How Weavers Way Can Be A Model for Sustainability

Alisa Shargorodsky, Weavers Way Zero Waste Consultant


We’re asking the National Cooperative Grocers to make this petition available to other food co-ops who would like to see natural foods shipper UNFI switch from disposable plastic pallet wrap to reusable wraps. Visit

and sign!

Weavers Way held its first Zero Waste General Membership Meeting a few years back. Since then, each GMM has been run in such a way as to limit the generation of solid waste. I have to say that at our most recent GMM, in April, I was hugely impressed at how well we did. The majority of Co-op members who attended did bring their own place settings, and the members who did not rented theirs from the Environment Committee. I perused the room at Summit Church afterwards, peeking into the waste bins, and they were all pretty much empty. Even in the food-prep process we didn’t really generate much waste. We completely transformed our footprint collectively. 

I wanted to thank each of you for participating and doing your part to make this a continuous success. It does illustrate something about intentional behavior. It shows that when we are mindful, our impact on the planet changes. There is more on the horizon. 

As I mentioned in the last article, we are forming a Plastic Reduction Task Force. The goal of the task force is to identify where we can alter the Co-op’s processes internally to result in less waste being generated in the community. Shopping in bulk is just one way; we’d like to get more people doing so and doing it enough that it reduces the amount of single-use plastic bags consumed. There is also talk of adopting deposit systems throughout the Co-op. We hope to generate several surveys that target segments of the member body based on their shopping habits.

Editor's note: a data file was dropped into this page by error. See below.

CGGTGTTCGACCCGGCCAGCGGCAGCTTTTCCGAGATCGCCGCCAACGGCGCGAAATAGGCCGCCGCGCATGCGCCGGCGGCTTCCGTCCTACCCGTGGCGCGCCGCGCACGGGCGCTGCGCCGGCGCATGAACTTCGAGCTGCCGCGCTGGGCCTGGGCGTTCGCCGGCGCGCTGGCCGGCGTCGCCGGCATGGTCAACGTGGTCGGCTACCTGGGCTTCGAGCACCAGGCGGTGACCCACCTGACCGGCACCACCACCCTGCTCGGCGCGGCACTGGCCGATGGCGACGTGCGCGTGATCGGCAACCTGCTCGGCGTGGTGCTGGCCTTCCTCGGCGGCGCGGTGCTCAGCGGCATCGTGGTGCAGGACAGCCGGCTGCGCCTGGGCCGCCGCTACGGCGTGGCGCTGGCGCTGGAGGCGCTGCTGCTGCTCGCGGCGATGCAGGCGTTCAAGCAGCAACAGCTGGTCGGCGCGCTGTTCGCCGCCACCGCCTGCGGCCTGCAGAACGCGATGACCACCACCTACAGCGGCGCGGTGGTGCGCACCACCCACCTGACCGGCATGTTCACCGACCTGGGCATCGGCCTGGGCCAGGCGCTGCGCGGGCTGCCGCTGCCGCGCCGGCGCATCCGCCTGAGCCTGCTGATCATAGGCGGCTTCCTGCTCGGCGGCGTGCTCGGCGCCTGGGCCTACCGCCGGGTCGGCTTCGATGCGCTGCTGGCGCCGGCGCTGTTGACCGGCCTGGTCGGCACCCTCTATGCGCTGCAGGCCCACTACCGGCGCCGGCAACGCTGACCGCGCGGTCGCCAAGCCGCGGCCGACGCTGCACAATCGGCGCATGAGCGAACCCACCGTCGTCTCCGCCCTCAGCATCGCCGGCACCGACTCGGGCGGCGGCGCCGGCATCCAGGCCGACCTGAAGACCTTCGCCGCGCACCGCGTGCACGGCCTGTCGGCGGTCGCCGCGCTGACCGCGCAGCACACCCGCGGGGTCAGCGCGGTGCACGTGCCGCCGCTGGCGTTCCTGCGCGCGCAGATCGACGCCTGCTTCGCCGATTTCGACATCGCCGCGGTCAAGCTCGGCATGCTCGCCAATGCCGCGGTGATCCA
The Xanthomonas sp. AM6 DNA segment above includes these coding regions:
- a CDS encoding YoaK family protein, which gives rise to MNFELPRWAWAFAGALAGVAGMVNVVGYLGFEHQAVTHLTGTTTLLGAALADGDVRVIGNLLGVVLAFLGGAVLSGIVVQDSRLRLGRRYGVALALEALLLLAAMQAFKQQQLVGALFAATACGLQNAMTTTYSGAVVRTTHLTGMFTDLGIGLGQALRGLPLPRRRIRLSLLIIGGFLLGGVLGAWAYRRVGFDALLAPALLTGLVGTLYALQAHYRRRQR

Here’s an example. Last year we sold 37,000 units of Vintage seltzer water in plastic liter bottles. There is a possibility that Weavers Way could make our own filtered seltzer water but bottle it in glass and charge a deposit for the bottles, as we do with some of our milk. We will be surveying our top seltzer-water purchasers to see if they are interested in participating in this program. Our hope is that we will receive a positive response and this will fuel our agenda. The task force will then work diligently to get that program up and running. 

We also hope to incorporate a deposit system for prepared foods that we now sell in small single-use plastic containers. If you happen to receive an email, it’s because we have identified you as a regular purchaser of these products and care about your feedback, so please take a moment to respond. 

These efforts may seem small against the backdrop of what happens in the United States each day, let alone around the world, but let me explain how these changes are astronomical in model development. If we are able to indicate that embedding these types of programs successfully within the marketplace can have a positive impact on source reduction as a whole, it will set the stage for other small markets to make these changes too. This will make our community a prime example of how consciousness shapes the environment and protects natural resources. It’s really a big deal. I want to thank each of you who think and care about these issues, and it’s so exciting for us to be at the vanguard of such positive change. 

Lastly, please consider signing our UNFI pallet wrap petition if you have not yet. We will be outside the Mt. Airy store for several days collecting signatures. If you see us out there, please come by and sign. Or visit:

Thank you in advance.